None of that, however, helps me understand the rationale of Israel's response as described by Prime Minister Netanyahu. "Hamas will pay, and Hamas will continue to pay." Anger and the desire for revenge I can understand, but I don't know many who would describe those as particularly rational actions. Indeed Israel and the Palestinians seem to me a pair, each with genuine grievances against one another, who are locked in a struggle defined by irrationality on both sides. Each sides' beliefs, buttressed by certain elements of truth, end up motivating actions that do terrible harm to the other and to themselves. The horror of these latest murders provide Israel with "justification" for action, but air raids on Gaza will end up accomplishing very little, and the irrational dance simply continues. At times, my only hope is that both sides may appall themselves at some point, and began to question their own certainties and beliefs.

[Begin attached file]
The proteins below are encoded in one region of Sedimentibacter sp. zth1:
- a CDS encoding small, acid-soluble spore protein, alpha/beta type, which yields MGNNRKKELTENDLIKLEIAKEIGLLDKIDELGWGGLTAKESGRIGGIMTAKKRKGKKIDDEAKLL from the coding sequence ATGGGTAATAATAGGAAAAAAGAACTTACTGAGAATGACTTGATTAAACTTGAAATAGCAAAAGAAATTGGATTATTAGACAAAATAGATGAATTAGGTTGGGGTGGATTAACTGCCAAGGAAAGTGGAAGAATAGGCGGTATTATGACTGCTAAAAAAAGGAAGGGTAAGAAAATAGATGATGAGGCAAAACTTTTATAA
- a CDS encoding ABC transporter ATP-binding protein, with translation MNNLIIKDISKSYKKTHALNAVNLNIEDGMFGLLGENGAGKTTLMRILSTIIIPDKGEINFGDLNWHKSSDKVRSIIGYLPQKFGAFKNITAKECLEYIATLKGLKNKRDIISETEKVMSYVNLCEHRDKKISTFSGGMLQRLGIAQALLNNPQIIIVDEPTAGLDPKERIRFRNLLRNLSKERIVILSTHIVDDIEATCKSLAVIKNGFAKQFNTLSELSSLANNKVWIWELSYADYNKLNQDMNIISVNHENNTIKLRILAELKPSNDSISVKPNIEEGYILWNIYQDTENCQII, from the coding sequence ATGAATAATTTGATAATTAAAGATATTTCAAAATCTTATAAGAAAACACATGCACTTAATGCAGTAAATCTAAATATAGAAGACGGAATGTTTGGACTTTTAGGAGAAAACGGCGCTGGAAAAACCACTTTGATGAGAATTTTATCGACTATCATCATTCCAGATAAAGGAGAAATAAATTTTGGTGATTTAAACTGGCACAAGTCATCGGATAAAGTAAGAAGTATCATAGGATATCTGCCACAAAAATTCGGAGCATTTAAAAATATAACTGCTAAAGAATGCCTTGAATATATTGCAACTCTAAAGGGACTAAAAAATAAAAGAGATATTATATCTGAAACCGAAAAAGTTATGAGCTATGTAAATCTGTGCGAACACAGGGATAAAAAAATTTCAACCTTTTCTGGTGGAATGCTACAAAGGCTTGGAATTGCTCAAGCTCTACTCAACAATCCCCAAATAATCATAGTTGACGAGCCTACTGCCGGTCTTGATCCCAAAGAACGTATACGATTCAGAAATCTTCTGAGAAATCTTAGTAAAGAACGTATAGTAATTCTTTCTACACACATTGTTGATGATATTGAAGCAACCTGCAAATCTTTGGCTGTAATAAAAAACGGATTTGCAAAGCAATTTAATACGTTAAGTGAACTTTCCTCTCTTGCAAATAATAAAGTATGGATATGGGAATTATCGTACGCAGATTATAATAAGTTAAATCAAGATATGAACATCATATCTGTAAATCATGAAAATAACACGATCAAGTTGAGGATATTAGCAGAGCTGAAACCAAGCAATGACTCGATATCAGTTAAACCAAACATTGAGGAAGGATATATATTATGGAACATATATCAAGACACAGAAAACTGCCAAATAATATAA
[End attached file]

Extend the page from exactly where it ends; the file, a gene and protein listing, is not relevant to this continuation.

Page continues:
I am increasingly convinced that whatever our core certainties and beliefs, be they political, national, economic, religious, etc. they are not, strictly speaking, rational. Our most deeply held beliefs shape our rational responses more than our rationality shapes these beliefs. To the extent this is true, we had best be clear about just what it is we do believe. At the very depths of our being, what are the beliefs that drive us?
If such things are pre-rational or even irrational, I may not be able to modify them via rational means. But at the very least, I can take a long hard look at them, and decide if I like what I see.